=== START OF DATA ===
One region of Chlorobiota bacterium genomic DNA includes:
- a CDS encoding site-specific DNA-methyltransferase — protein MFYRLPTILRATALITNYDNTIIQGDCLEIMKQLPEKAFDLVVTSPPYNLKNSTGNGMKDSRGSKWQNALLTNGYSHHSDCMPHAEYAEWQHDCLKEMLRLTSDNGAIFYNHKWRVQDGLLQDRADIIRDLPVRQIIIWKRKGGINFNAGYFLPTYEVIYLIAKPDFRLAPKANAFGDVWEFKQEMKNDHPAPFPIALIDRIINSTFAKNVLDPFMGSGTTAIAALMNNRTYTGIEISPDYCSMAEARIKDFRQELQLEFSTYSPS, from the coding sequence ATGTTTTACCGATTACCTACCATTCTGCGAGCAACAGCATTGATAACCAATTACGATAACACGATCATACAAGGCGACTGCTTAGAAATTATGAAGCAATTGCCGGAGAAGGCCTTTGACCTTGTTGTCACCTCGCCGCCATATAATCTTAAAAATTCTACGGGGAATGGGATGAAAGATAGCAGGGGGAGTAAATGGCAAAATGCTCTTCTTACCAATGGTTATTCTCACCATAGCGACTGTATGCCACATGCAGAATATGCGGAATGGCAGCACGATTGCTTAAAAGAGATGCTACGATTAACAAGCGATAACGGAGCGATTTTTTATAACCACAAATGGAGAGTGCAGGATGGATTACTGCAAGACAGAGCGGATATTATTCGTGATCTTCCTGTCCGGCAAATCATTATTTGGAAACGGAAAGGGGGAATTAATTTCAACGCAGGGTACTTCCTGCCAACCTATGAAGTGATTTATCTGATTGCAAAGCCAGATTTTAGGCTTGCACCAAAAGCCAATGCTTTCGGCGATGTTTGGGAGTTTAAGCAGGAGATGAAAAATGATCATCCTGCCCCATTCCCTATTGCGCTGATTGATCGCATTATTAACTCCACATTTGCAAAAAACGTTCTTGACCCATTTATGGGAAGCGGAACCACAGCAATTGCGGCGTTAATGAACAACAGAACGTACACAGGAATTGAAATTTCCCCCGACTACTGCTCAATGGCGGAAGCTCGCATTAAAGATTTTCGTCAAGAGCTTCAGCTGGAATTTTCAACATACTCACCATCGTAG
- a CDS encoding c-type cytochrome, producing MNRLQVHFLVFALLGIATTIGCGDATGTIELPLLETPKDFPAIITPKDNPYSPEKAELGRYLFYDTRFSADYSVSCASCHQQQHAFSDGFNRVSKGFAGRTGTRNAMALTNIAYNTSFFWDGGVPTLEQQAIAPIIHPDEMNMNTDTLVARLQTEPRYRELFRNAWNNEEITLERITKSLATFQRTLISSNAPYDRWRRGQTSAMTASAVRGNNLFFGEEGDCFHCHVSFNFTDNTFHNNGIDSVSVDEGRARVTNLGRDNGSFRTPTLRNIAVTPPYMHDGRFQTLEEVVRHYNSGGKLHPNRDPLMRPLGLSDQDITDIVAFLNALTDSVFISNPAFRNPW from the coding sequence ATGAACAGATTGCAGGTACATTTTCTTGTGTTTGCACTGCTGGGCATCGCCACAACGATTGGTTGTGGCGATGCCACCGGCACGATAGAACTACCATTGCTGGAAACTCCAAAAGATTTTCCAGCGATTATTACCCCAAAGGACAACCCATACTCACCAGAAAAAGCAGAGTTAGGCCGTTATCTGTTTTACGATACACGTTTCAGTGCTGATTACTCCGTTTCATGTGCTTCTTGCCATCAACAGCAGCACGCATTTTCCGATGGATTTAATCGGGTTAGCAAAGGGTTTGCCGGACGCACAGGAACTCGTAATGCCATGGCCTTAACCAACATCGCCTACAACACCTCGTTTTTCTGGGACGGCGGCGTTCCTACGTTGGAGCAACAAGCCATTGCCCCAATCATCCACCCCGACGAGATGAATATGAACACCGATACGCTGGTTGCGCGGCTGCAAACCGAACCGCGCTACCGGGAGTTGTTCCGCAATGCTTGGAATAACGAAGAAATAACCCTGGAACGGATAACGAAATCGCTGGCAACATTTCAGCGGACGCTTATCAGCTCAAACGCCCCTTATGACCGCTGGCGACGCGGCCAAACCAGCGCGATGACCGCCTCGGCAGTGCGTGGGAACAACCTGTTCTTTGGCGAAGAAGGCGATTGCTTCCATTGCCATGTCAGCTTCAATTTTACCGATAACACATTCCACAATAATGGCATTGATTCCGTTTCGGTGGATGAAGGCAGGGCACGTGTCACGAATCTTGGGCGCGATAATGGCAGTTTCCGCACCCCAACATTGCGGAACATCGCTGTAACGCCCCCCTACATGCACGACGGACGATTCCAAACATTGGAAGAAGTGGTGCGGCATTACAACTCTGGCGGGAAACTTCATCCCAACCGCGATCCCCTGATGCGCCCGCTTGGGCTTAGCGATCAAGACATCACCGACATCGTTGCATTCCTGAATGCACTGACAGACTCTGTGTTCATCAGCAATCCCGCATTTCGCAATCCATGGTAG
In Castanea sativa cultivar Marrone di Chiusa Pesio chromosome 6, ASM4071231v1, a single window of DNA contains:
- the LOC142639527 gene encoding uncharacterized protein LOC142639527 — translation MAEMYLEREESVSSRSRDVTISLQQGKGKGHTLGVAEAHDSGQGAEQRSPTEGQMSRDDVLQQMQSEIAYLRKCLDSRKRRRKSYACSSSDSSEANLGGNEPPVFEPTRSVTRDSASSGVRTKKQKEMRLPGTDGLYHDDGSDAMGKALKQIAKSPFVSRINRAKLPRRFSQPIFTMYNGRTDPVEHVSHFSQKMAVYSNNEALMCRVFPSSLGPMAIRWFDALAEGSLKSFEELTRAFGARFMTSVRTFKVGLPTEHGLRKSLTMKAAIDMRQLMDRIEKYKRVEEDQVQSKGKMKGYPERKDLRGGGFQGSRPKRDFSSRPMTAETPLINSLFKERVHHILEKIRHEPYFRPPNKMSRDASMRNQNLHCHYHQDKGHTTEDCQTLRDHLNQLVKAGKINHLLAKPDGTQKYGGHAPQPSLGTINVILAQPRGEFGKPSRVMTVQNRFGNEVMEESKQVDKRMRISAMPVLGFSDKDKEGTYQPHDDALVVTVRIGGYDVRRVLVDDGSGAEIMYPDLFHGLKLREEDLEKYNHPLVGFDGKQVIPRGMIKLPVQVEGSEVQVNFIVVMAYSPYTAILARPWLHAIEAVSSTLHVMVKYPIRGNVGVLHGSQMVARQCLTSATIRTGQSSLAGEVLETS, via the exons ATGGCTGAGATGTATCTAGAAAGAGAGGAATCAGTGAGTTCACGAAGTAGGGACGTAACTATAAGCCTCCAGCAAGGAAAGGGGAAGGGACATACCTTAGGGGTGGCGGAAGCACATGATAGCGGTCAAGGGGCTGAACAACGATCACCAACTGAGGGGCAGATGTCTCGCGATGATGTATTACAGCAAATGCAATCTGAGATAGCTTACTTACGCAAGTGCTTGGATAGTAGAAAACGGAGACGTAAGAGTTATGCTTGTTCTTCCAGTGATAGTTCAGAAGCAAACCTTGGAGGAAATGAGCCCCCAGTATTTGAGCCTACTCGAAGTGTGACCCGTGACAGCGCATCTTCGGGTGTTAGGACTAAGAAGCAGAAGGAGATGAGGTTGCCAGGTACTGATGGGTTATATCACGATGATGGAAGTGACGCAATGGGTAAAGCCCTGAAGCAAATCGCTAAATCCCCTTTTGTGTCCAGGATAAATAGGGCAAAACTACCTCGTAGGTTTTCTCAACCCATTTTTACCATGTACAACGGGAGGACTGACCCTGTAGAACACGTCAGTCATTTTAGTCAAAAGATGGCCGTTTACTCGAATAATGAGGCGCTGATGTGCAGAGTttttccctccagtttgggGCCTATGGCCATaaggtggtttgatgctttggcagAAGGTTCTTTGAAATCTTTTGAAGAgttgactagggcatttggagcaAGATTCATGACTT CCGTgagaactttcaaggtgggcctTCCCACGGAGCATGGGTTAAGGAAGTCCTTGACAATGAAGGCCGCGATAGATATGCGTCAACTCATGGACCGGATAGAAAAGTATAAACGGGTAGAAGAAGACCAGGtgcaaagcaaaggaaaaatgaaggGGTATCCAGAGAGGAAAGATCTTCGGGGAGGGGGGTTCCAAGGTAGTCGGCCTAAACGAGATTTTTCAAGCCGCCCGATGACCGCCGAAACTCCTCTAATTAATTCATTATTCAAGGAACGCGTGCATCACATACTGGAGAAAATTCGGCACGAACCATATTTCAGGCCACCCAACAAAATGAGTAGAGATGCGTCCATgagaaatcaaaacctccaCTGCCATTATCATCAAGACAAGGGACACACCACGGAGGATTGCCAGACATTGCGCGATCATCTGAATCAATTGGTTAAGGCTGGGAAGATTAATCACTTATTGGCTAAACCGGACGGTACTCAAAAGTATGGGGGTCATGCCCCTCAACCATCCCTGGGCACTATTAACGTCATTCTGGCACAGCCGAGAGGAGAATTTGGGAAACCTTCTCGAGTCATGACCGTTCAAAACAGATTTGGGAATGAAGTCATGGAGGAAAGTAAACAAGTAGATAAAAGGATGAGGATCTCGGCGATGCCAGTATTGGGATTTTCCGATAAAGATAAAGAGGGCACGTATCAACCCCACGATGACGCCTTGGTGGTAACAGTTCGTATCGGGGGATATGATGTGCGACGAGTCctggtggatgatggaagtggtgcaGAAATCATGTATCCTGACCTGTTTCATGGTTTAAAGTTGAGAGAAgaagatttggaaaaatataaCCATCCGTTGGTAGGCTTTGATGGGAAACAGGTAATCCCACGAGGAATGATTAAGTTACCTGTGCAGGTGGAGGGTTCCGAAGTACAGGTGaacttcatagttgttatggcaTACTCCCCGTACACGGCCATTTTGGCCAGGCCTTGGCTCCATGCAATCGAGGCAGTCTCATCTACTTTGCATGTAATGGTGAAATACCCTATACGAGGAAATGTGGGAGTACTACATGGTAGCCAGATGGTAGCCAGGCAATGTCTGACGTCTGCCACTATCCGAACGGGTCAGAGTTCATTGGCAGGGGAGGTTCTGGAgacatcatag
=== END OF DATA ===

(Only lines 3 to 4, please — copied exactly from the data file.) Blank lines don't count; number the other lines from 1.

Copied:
- a CDS encoding c-type cytochrome, producing MNRLQVHFLVFALLGIATTIGCGDATGTIELPLLETPKDFPAIITPKDNPYSPEKAELGRYLFYDTRFSADYSVSCASCHQQQHAFSDGFNRVSKGFAGRTGTRNAMALTNIAYNTSFFWDGGVPTLEQQAIAPIIHPDEMNMNTDTLVARLQTEPRYRELFRNAWNNEEITLERITKSLATFQRTLISSNAPYDRWRRGQTSAMTASAVRGNNLFFGEEGDCFHCHVSFNFTDNTFHNNGIDSVSVDEGRARVTNLGRDNGSFRTPTLRNIAVTPPYMHDGRFQTLEEVVRHYNSGGKLHPNRDPLMRPLGLSDQDITDIVAFLNALTDSVFISNPAFRNPW from the coding sequence ATGAACAGATTGCAGGTACATTTTCTTGTGTTTGCACTGCTGGGCATCGCCACAACGATTGGTTGTGGCGATGCCACCGGCACGATAGAACTACCATTGCTGGAAACTCCAAAAGATTTTCCAGCGATTATTACCCCAAAGGACAACCCATACTCACCAGAAAAAGCAGAGTTAGGCCGTTATCTGTTTTACGATACACGTTTCAGTGCTGATTACTCCGTTTCATGTGCTTCTTGCCATCAACAGCAGCACGCATTTTCCGATGGATTTAATCGGGTTAGCAAAGGGTTTGCCGGACGCACAGGAACTCGTAATGCCATGGCCTTAACCAACATCGCCTACAACACCTCGTTTTTCTGGGACGGCGGCGTTCCTACGTTGGAGCAACAAGCCATTGCCCCAATCATCCACCCCGACGAGATGAATATGAACACCGATACGCTGGTTGCGCGGCTGCAAACCGAACCGCGCTACCGGGAGTTGTTCCGCAATGCTTGGAATAACGAAGAAATAACCCTGGAACGGATAACGAAATCGCTGGCAACATTTCAGCGGACGCTTATCAGCTCAAACGCCCCTTATGACCGCTGGCGACGCGGCCAAACCAGCGCGATGACCGCCTCGGCAGTGCGTGGGAACAACCTGTTCTTTGGCGAAGAAGGCGATTGCTTCCATTGCCATGTCAGCTTCAATTTTACCGATAACACATTCCACAATAATGGCATTGATTCCGTTTCGGTGGATGAAGGCAGGGCACGTGTCACGAATCTTGGGCGCGATAATGGCAGTTTCCGCACCCCAACATTGCGGAACATCGCTGTAACGCCCCCCTACATGCACGACGGACGATTCCAAACATTGGAAGAAGTGGTGCGGCATTACAACTCTGGCGGGAAACTTCATCCCAACCGCGATCCCCTGATGCGCCCGCTTGGGCTTAGCGATCAAGACATCACCGACATCGTTGCATTCCTGAATGCACTGACAGACTCTGTGTTCATCAGCAATCCCGCATTTCGCAATCCATGGTAG
In Castanea sativa cultivar Marrone di Chiusa Pesio chromosome 6, ASM4071231v1, a single window of DNA contains: